Second Biggest Mistake in Probate Court

What happens when someone dies and there is no Will?

  1. All assets, bank accounts, CDs, houses, investment accounts, etc. titled in the decedent’s name alone, must be:
    • inventoried – disclosed in a public court filing,
    • taxed with an inventory fee (less than 1%), and then
    • distributed out of the estate by the Personal Representative.
  2. Risk: decedent’s intentions not followed.
  3. Probate court approval of sale of assets; a home.
  4. Conservator appointed to take care of financial affairs for minor children:
    • Conservator could be different than Guardian;
    • If, different, need conflict resolution time and costs money;
    • Annual reporting to Probate Court until minors reach 18.
  5. Guardian: No choice of guardian for minor children or disabled children:
    • Must open Probate proceeding;
    • Annual reporting to Probate Court until minors reach 18;
    • Court Appointed Guardian, could be different than Conservator; time consuming and expensive.
  6. Estates for Minor Children:
    • Annual reporting to Probate Court until minors reach 18.
    • Upon reaching age 18, children receive 100%; no planned distributions.
  7. Spouses and children receive their share through the estate automatically;
    • Spouse gets only ½; children get remaining ½; no opportunity to even out distributions, and no opportunity to disinherit a wayward child, and no opportunity to provide all assets to surviving spouse.

Call (248) 643-9530 or email for a consultation.

For more information visit our website   probate.html


Can you Trademark a Stop Sign?

If you travel in Northern Lower Michigan, you will see merchandise with a Logo of “M 22” in a traffic sign. M-22 is a popular scenic highway along Lake Michigan in Manistee, Benzie and Leelanau County, and fifteen years ago, two brothers printed up a shirt with the popular logo.

Tourists associate “M-22” with an up-north feeling and began to purchase the merchandise to retain the happy memories of vacation spent in the towns, lakes, rivers and shores within this section of Michigan. The logo can be seen on vehicle’s stickers throughout Michigan. Often bringing a smile to shivering commuter in Metro Detroit on a cold February morning with both recalled events in warm sunshine, and expectant hope for the next summer. In fact, it is so popular; people are now stealing the actual M-22 Road Signs!

Recognizing the value of this Logo, the brothers Trademarked the familiar road sign to protect their initiative and investment in producing shirts, mugs, stickers and other items for sale. And now the State of Michigan has sued the M-22 Company, alleging it violated state and federal law in trademarking the symbol of the Northern Michigan Highway.

A trademark is a symbol or words registered with the United States Patent and Trademark Office, whereby a person or company protects the branding associated with the symbol or words. Imagine an apple with a bite from it, or a swoosh, or a golden arched “M.” We immediately recognize these symbols, associating them with Apple, Nike and McDonalds. And companies have the right to protect their investment in this branding by preventing other individuals from using the same or very similar logo.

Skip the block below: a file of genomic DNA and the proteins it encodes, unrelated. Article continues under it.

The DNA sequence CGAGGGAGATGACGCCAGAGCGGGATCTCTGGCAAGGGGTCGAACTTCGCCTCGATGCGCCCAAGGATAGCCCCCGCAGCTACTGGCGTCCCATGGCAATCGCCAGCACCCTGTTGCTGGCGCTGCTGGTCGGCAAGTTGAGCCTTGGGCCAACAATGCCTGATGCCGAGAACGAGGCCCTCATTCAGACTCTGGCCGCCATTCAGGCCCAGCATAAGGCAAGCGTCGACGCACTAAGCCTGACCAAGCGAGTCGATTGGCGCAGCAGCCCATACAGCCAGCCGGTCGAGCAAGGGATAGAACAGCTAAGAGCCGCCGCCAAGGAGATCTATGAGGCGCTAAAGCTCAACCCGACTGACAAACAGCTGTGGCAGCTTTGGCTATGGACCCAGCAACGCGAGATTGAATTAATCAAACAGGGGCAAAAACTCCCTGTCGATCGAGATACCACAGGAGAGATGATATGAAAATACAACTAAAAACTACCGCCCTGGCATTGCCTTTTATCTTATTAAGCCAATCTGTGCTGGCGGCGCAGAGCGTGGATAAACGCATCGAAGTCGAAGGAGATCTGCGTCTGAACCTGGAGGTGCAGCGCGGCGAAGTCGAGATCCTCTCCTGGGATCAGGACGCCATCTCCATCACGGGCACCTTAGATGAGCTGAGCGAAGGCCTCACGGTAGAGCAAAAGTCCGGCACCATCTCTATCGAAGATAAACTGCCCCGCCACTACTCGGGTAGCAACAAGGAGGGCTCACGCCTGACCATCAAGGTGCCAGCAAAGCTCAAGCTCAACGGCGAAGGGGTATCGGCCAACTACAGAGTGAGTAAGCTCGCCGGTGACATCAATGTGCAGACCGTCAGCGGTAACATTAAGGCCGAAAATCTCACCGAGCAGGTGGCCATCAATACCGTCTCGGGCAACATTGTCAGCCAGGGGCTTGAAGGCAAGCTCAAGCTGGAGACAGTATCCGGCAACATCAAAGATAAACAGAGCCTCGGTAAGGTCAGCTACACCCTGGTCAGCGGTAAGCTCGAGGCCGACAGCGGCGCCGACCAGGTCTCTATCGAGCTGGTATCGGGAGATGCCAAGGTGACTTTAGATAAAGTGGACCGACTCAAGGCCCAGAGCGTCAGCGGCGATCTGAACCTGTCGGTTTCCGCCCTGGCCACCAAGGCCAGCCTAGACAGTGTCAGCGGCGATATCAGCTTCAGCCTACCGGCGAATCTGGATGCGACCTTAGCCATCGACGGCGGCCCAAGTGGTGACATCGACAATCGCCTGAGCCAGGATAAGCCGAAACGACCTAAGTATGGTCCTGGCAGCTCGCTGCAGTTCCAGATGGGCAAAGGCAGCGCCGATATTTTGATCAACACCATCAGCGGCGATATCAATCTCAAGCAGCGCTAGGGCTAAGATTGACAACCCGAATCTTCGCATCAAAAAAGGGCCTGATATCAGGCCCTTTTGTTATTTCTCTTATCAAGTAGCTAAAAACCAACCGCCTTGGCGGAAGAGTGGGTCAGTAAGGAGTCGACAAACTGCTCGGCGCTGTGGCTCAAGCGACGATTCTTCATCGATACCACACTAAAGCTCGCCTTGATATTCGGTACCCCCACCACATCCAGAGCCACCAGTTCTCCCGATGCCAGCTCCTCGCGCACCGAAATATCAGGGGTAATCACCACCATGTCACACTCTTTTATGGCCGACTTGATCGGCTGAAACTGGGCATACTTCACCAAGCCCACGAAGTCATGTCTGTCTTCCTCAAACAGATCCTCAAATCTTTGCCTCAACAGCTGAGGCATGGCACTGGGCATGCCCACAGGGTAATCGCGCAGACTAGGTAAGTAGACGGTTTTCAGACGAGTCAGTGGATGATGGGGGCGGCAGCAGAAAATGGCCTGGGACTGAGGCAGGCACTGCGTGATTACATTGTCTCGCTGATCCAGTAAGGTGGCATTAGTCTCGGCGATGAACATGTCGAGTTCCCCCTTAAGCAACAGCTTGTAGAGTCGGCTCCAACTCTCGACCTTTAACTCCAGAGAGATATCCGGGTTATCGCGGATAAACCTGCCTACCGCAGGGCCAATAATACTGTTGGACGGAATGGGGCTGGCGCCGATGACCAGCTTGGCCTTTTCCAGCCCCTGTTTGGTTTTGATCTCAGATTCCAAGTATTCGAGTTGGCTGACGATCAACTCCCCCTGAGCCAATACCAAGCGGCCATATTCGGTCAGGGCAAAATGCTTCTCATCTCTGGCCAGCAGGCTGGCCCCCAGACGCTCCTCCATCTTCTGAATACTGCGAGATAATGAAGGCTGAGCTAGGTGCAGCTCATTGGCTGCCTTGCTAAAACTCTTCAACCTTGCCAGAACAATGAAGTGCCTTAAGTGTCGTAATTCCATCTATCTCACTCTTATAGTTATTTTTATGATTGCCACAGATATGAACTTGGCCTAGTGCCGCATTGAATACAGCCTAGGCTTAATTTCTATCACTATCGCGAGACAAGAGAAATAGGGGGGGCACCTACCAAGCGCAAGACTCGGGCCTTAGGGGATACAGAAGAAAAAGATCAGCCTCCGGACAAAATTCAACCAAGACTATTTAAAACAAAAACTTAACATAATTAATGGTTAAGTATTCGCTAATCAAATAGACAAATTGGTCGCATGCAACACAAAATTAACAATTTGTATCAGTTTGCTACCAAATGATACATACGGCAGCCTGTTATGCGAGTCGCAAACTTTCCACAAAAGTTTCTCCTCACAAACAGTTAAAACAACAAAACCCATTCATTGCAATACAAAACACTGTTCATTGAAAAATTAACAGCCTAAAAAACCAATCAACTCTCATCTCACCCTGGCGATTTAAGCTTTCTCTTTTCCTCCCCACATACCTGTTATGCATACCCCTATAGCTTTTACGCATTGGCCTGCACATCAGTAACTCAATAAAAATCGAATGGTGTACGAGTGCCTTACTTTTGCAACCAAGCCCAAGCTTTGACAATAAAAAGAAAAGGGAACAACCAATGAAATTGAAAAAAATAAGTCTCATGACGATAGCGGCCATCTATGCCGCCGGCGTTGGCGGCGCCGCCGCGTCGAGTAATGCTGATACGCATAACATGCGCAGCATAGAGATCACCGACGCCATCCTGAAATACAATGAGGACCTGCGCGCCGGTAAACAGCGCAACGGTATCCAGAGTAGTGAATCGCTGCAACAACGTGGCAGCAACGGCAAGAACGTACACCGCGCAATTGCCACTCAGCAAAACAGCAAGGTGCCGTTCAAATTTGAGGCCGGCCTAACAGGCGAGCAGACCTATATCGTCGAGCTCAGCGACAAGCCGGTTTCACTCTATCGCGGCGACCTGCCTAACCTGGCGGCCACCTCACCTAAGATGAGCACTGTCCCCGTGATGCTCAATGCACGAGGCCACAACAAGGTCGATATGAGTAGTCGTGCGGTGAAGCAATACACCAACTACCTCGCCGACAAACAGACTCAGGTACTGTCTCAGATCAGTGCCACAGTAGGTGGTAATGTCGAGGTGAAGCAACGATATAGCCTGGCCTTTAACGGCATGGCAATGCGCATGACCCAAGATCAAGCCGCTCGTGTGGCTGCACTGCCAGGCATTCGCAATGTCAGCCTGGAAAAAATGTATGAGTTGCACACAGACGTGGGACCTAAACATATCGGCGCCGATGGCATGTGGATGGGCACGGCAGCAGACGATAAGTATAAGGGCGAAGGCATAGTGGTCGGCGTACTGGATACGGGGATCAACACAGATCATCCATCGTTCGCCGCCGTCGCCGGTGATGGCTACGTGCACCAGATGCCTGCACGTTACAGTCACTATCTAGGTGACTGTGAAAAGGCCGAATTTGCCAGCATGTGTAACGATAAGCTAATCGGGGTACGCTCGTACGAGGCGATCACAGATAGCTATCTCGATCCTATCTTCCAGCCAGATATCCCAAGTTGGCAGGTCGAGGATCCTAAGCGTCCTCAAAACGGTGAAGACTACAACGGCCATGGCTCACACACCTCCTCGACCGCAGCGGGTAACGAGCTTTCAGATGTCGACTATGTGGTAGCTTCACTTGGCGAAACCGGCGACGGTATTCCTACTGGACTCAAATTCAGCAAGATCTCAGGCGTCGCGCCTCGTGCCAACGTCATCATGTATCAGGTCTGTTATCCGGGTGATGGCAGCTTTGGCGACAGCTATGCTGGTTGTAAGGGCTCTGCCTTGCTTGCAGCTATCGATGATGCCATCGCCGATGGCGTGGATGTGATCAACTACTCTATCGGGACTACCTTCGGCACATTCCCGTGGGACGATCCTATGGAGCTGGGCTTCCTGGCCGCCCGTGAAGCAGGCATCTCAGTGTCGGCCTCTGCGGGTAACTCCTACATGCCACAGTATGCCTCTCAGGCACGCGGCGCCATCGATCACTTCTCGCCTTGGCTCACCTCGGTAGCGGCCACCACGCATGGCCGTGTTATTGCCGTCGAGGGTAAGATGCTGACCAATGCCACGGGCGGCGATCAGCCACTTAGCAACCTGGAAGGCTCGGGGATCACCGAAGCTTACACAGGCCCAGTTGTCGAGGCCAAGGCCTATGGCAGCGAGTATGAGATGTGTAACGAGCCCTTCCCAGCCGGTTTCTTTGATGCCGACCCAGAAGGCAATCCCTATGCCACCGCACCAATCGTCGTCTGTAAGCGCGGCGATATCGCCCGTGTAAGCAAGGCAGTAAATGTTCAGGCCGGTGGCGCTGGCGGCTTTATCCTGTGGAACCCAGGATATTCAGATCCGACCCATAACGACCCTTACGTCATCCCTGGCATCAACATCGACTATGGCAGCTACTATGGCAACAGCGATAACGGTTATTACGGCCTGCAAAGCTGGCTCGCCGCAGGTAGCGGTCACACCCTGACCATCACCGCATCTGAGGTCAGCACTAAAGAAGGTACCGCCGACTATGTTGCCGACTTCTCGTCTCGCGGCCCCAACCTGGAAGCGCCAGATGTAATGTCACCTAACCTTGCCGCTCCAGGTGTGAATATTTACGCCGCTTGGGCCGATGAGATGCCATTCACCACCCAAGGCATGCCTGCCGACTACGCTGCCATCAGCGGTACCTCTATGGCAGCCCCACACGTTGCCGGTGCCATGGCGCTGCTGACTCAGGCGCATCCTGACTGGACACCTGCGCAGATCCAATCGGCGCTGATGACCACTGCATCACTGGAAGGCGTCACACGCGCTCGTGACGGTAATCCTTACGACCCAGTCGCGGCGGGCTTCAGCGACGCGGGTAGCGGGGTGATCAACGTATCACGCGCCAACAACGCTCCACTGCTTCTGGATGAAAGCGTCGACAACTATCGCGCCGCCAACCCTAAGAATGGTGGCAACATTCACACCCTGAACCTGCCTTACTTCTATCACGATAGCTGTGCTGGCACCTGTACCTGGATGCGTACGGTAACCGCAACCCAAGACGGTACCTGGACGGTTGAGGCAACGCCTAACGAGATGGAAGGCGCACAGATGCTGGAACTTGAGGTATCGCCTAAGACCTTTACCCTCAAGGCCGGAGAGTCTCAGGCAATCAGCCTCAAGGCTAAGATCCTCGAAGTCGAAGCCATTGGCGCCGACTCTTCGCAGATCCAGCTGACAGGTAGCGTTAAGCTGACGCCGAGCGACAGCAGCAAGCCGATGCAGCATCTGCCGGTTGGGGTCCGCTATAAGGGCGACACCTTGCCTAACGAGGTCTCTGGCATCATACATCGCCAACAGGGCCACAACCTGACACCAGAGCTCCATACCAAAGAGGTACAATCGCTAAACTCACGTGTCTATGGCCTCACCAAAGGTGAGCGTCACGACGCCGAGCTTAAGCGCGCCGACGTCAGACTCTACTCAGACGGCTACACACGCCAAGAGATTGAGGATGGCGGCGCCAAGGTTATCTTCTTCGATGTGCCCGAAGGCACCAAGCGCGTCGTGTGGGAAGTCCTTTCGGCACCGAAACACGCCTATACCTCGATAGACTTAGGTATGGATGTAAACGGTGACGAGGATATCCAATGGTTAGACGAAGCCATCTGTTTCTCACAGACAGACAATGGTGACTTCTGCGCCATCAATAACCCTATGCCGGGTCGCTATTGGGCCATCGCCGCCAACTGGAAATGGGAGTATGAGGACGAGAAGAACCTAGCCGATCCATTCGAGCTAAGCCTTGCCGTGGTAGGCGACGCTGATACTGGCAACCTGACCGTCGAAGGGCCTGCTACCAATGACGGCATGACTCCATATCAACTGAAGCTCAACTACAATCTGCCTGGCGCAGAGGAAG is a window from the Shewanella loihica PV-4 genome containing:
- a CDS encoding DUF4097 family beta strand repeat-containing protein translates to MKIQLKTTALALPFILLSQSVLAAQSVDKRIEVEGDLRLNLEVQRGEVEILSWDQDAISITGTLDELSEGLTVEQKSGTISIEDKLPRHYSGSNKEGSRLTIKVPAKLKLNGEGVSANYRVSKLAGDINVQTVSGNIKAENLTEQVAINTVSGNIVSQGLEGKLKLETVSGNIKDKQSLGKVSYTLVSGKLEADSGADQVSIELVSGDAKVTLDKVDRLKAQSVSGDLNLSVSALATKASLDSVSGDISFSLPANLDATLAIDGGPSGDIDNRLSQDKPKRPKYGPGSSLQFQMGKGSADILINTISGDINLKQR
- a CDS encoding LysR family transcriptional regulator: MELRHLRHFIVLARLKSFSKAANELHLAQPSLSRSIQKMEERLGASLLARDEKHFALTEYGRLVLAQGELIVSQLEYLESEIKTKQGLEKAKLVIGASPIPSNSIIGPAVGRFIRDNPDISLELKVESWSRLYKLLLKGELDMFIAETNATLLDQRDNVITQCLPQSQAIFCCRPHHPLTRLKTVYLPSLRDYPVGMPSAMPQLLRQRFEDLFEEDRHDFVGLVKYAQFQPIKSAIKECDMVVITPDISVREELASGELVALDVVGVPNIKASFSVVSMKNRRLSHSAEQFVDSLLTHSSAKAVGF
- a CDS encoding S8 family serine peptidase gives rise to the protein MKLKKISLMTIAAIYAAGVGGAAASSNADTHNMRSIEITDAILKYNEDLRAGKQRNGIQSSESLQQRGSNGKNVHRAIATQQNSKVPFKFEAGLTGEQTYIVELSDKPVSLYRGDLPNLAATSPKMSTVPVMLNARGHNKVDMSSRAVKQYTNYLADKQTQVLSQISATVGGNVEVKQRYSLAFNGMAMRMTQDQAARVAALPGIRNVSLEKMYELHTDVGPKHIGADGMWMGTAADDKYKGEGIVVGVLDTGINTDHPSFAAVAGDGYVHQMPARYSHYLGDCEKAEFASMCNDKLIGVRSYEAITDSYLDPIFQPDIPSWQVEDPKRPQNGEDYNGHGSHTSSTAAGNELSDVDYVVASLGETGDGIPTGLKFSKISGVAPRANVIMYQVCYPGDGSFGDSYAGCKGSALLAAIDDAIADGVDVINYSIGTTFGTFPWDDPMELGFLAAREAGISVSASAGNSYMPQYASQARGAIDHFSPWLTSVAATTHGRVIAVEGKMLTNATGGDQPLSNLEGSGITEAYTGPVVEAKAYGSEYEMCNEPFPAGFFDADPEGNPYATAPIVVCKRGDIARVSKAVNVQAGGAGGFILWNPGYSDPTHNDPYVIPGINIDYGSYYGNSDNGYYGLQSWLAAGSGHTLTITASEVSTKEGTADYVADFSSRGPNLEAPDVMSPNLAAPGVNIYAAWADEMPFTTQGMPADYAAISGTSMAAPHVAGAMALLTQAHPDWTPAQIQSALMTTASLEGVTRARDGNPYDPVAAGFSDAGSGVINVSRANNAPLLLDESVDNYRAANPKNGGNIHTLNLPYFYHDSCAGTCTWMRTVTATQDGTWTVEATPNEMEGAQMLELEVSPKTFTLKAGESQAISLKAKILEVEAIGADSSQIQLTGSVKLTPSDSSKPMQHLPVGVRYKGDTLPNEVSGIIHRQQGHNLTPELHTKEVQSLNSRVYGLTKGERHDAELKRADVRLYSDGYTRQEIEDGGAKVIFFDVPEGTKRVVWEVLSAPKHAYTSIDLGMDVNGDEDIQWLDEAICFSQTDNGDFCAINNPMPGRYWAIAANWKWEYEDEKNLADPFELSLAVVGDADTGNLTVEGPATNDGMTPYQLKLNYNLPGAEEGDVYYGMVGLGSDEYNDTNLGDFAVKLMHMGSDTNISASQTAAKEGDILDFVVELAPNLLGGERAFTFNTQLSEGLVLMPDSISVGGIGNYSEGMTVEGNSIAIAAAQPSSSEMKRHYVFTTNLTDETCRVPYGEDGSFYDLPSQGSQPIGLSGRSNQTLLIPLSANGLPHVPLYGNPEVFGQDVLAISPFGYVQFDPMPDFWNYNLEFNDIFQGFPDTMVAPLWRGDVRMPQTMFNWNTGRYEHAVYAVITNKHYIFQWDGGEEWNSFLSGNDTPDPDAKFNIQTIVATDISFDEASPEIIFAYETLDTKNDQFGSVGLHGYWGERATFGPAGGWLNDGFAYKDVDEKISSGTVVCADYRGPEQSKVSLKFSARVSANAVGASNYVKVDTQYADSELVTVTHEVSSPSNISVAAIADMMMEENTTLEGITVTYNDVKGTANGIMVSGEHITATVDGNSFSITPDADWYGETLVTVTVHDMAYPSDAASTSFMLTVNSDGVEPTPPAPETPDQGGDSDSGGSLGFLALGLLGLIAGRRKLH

So what is wrong with the company protecting their idea and trademarking this Logo? Entrepreneurs imagine an enterprising way to utilize a Highway sign, increasing employment and bringing tourism dollars to a local community. Why would the State care?

Because the State is claiming the Manual on Uniform Traffic Control Devices (MUTCD) states “Traffic control devices contained in this Manual shall not be protected by a patent, trademark or copyright.” To obtain federal funds for highway safety programs, each State must adopt the MUTCD as a state regulation—this was intended to create uniformity in road signs so a person can travel from Arizona to Wyoming and understand the signage. Each state may create a unique design, and Michigan chose to maintain the historic white diamond on a black sign with a block “M” over the number.

Since the “M-22” road sign is controlled by MUTCD, the company—according to the State of Michigan—cannot trademark it. Much like “Route 66” or the Statute of Liberty cannot be trademarked.

The trouble developed when another individual began selling merchandise with the Logo of “M-119” (in the familiar white diamond on a black square.) M-119 is another popular Lake Michigan highway in the Petoskey area with a scenic “Tunnel of Trees.” When the person began selling the M-119 Logos, the M-22 company sent a “cease-and-desist” letter, demanding the merchandise stop, since the logo was so similar to the M-22 Logo. M-119 applied for its own trademark and was denied, again because it was so similar to the M-22 Logo.

So does M-22 have a trademark on every single Michigan Highway road sign? In 2012, the Michigan Attorney General issued an opinion letter, stating M-22 cannot have a Trademark on the M-22 sign, because of the MUTCD’s statement on traffic control devices.

In August of 2016, the State of Michigan filed a complaint against M-22, stating the trademark is not valid, and not enforceable. To be clear, the company can continue to produce the shirts and mugs and stickers with the “M-22” Logo—it simply cannot prevent others from doing likewise. Nor could it prevent others from printing M-119 Logos, or M-24 Logos, or even make a shirt with a Stop sign.

Perhaps the lesson here should be to pick one’s battles. If the M-22 Company had allowed others to make a few cups or stickers with “M-119” then very likely nothing further would have happened. But by insisting it has rights to every single Michigan highway road sign, it is very possible to lose the exclusive use of “M-22” and its competitors can now print up products with the M-22 Logo.

It will be interesting to follow this matter and discover whether we can trademark Stop Signs!